Dueling Polygraphs in Pittsburgh Beating Case

Jordan Miles
Jordan Miles after police beating

Three Pittsburgh police officers who stand accused of wantonly beating 18-year-old honor student Jordan Miles have all passed lie detector tests. But Miles also passed a lie detector test regarding the incident. So whose lie detector is lying?

Jill King Greenwood reports for the Pittsburgh Tribune-Review:

Three Pittsburgh police officers accused of beating a Homewood teenager during a January arrest near his home passed polygraph tests over the weekend, the president of the police union said.

Officers David Sisak, Richard Ewing and Michael Saldutte took the tests from a private polygraph administrator at the same time that nearly 100 other city officers marched in the St. Patrick’s Day Parade Downtown on Saturday wearing T-shirts in support of the three, who are on paid administrative leave while the city and FBI investigate the Jan. 12 incident.

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“Polygraph Examiners Back the Value of Their Tests”

Pittsburgh Post-Gazette staff writer Michael A. Fuoco reports. Excerpt:

To tell the truth, polygraph examiners for Pittsburgh and Allegheny County police didn’t blink an eye last week when a National Research Council study found that lie detector tests administered annually to tens of thousands of federal employees hadn’t uncovered a single spy.

But the local detectives’ lack of surprise at the findings doesn’t mean they doubt the effectiveness of polygraph examinations especially in criminal investigations. And they say the study illustrates how important an examiner is to the process of getting a valid result.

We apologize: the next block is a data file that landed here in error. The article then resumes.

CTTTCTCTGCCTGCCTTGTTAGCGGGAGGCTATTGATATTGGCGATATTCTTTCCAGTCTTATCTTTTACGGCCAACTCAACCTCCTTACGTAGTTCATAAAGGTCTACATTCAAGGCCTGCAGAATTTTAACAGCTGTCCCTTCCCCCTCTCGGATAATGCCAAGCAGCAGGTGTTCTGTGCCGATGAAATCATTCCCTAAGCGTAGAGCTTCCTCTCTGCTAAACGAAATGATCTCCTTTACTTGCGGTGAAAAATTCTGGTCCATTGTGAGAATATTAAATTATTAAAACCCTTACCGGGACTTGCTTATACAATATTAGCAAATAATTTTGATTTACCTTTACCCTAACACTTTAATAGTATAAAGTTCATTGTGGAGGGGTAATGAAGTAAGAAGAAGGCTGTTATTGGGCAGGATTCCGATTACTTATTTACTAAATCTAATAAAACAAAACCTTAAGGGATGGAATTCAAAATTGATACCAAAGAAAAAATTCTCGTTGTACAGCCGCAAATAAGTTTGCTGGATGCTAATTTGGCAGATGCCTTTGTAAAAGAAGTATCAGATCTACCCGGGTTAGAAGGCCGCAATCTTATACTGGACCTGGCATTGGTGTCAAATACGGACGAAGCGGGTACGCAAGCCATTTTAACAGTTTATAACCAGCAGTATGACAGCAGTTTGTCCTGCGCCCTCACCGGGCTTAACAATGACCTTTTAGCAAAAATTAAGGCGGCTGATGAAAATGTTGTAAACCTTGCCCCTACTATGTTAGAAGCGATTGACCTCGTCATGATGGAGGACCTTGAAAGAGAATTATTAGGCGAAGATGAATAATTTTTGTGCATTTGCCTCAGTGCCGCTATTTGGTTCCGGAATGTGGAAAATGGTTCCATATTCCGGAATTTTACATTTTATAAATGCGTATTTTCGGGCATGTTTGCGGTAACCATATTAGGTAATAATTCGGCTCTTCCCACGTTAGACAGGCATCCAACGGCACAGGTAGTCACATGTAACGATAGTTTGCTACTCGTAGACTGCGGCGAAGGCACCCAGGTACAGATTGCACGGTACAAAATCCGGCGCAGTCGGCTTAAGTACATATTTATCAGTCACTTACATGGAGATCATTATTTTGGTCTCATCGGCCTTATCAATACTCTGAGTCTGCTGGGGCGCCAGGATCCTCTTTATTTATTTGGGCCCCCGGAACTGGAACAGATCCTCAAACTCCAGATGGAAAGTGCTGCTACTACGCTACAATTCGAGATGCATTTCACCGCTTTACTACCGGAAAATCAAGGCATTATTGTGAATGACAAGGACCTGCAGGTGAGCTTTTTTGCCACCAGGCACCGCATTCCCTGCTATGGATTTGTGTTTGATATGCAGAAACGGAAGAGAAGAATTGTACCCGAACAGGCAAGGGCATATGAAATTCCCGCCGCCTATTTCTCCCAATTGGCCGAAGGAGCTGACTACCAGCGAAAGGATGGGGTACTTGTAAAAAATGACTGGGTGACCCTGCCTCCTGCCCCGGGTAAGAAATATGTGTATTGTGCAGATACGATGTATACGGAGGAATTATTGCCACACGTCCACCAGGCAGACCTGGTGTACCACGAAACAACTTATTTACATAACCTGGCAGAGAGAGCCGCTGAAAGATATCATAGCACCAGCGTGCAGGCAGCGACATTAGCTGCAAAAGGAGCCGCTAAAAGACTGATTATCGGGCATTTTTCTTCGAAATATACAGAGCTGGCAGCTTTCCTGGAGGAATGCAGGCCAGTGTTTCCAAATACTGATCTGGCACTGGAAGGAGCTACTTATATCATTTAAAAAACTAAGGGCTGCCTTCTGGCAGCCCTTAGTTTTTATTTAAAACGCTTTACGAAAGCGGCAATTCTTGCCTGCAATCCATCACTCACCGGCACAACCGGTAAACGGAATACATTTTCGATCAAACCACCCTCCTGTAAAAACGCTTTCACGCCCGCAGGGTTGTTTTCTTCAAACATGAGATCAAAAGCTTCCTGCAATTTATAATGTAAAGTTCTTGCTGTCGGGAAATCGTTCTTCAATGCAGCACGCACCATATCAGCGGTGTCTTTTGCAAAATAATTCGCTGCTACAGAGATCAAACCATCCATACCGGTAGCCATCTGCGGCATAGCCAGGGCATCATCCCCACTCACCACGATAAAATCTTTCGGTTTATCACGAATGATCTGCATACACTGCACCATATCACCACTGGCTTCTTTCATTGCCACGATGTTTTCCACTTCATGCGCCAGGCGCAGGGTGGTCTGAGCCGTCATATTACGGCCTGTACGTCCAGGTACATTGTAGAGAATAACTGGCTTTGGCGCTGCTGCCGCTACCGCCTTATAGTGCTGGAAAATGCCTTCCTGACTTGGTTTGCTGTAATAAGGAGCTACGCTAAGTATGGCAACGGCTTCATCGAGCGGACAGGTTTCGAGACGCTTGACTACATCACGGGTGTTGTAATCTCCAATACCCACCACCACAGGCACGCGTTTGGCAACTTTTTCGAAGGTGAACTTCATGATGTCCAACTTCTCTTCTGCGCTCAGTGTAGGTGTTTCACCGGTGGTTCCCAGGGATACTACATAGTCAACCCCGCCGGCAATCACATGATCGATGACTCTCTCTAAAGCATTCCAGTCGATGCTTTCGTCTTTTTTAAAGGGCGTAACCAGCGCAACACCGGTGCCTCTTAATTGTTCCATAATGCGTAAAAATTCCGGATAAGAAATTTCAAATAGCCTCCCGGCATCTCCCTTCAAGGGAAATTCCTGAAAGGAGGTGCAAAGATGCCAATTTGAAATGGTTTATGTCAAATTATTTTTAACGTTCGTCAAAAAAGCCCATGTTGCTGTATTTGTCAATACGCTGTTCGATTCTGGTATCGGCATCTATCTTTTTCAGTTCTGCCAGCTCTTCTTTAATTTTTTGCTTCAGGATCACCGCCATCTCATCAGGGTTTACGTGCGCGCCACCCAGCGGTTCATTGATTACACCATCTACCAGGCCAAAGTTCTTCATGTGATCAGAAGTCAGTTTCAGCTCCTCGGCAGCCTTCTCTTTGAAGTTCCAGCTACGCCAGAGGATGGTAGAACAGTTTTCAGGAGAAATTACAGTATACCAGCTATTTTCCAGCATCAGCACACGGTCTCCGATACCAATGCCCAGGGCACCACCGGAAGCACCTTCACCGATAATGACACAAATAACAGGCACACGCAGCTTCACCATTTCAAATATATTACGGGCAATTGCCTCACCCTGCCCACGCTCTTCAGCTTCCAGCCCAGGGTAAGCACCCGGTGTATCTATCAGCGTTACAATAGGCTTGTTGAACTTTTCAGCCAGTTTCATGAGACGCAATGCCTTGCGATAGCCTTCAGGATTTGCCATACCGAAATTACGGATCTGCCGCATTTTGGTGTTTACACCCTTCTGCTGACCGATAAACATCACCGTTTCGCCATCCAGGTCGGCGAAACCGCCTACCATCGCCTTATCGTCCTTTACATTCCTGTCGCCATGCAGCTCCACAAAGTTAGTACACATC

Polygraph examinations are effective tools in criminal investigations because examiners are able to formulate questions relating to a specific known crime, said the two local experts: homicide Detective George Satler and Allegheny County Police Sgt. Bob Downey. Satler is one of one of the city Police Bureau’s three polygraph examiners and Downey is a certified examiner who heads the county’s general investigations squad.

On the contrary, using them to screen for spies is a tough, if not impossible, task, because the general nature of the probe doesn’t permit an examiner to, as is imperative, focus his questioning on a specific incident.

“I wouldn’t know how to formulate questions to polygraph for that,” Satler said. “That is so much different than what we do.”

Pittsburgh, Allegheny County and other law enforcement agencies conducting criminal investigations, generally speaking, use polygraph examinations only after a field of suspects for a specific crime has been narrowed to a few people. The city also uses them when convicts or suspects in crimes want to “snitch” on another person. Assistant Chief William Mullen, who heads the investigations branch, said such informants are not used as court witnesses unless they pass the exams.

In criminal cases, the voluntary polygraph tests are effective because they can eliminate from the suspect pool those who pass them, freeing detectives from chasing dead ends. Conversely, if someone, in police terminology, “bombs the box,” meaning was found to be deceptive, detectives can focus more on that person.

But police don’t see polygraph machines, which measure variations in heart rate, blood pressure, breathing rate and galvanic skin response (a body’s electrical impulses), as a be-all, end-all. Far from it.

In fact, of the more than 2,300 cases the county’s detective division investigates in an average year, polygraph examinations are used in about 75 of them. An average of another 55 examinations are conducted for municipal departments.

“A polygraph examination is not a starting point [of an investigation], it’s an ending point,” said Downey, who, as a supervisor, no longer conducts the examinations but oversees the county’s two examiners, general investigations Detectives Ed Adams and Ed Fisher.